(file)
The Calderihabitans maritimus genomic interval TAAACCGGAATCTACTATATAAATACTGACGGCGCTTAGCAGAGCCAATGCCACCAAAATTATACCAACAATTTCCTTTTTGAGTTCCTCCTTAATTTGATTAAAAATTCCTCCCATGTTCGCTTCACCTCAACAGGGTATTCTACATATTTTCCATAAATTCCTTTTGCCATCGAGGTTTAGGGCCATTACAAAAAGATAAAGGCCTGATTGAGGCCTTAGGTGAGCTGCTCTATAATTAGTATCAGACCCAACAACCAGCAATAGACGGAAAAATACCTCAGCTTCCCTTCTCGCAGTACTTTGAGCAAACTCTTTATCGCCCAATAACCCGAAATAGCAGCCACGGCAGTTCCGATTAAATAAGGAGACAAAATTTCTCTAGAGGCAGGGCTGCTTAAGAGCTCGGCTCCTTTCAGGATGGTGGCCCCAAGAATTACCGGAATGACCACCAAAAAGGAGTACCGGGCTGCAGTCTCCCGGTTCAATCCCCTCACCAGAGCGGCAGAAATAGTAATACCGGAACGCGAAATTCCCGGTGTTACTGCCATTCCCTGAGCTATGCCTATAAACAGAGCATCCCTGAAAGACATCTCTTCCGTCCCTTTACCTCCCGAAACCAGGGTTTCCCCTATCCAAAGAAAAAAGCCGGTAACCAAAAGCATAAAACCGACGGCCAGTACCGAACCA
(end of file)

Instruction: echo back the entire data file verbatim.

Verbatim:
The Calderihabitans maritimus genomic interval TAAACCGGAATCTACTATATAAATACTGACGGCGCTTAGCAGAGCCAATGCCACCAAAATTATACCAACAATTTCCTTTTTGAGTTCCTCCTTAATTTGATTAAAAATTCCTCCCATGTTCGCTTCACCTCAACAGGGTATTCTACATATTTTCCATAAATTCCTTTTGCCATCGAGGTTTAGGGCCATTACAAAAAGATAAAGGCCTGATTGAGGCCTTAGGTGAGCTGCTCTATAATTAGTATCAGACCCAACAACCAGCAATAGACGGAAAAATACCTCAGCTTCCCTTCTCGCAGTACTTTGAGCAAACTCTTTATCGCCCAATAACCCGAAATAGCAGCCACGGCAGTTCCGATTAAATAAGGAGACAAAATTTCTCTAGAGGCAGGGCTGCTTAAGAGCTCGGCTCCTTTCAGGATGGTGGCCCCAAGAATTACCGGAATGACCACCAAAAAGGAGTACCGGGCTGCAGTCTCCCGGTTCAATCCCCTCACCAGAGCGGCAGAAATAGTAATACCGGAACGCGAAATTCCCGGTGTTACTGCCATTCCCTGAGCTATGCCTATAAACAGAGCATCCCTGAAAGACATCTCTTCCGTCCCTTTACCTCCCGAAACCAGGGTTTCCCCTATCCAAAGAAAAAAGCCGGTAACCAAAAGCATAAAACCGACGGCCAGTACCGAACCA